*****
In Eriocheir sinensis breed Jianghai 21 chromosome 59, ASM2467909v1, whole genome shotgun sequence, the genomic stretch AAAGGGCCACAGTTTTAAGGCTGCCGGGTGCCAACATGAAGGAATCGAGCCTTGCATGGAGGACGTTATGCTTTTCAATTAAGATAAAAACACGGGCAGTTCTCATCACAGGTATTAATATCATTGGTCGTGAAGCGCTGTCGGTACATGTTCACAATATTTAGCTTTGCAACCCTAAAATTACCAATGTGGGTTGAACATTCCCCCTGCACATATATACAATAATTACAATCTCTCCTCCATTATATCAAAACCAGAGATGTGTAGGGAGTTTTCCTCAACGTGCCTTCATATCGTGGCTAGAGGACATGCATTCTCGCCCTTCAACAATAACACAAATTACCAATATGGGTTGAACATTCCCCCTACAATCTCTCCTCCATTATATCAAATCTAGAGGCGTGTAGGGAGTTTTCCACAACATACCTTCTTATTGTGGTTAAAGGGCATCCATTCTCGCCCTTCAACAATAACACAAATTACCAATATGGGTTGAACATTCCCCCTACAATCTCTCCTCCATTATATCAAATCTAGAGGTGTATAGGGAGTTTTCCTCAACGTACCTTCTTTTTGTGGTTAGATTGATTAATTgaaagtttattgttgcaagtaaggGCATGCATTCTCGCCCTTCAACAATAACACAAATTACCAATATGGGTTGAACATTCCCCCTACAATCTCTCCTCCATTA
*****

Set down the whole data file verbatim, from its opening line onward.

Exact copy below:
In Eriocheir sinensis breed Jianghai 21 chromosome 59, ASM2467909v1, whole genome shotgun sequence, the genomic stretch AAAGGGCCACAGTTTTAAGGCTGCCGGGTGCCAACATGAAGGAATCGAGCCTTGCATGGAGGACGTTATGCTTTTCAATTAAGATAAAAACACGGGCAGTTCTCATCACAGGTATTAATATCATTGGTCGTGAAGCGCTGTCGGTACATGTTCACAATATTTAGCTTTGCAACCCTAAAATTACCAATGTGGGTTGAACATTCCCCCTGCACATATATACAATAATTACAATCTCTCCTCCATTATATCAAAACCAGAGATGTGTAGGGAGTTTTCCTCAACGTGCCTTCATATCGTGGCTAGAGGACATGCATTCTCGCCCTTCAACAATAACACAAATTACCAATATGGGTTGAACATTCCCCCTACAATCTCTCCTCCATTATATCAAATCTAGAGGCGTGTAGGGAGTTTTCCACAACATACCTTCTTATTGTGGTTAAAGGGCATCCATTCTCGCCCTTCAACAATAACACAAATTACCAATATGGGTTGAACATTCCCCCTACAATCTCTCCTCCATTATATCAAATCTAGAGGTGTATAGGGAGTTTTCCTCAACGTACCTTCTTTTTGTGGTTAGATTGATTAATTgaaagtttattgttgcaagtaaggGCATGCATTCTCGCCCTTCAACAATAACACAAATTACCAATATGGGTTGAACATTCCCCCTACAATCTCTCCTCCATTA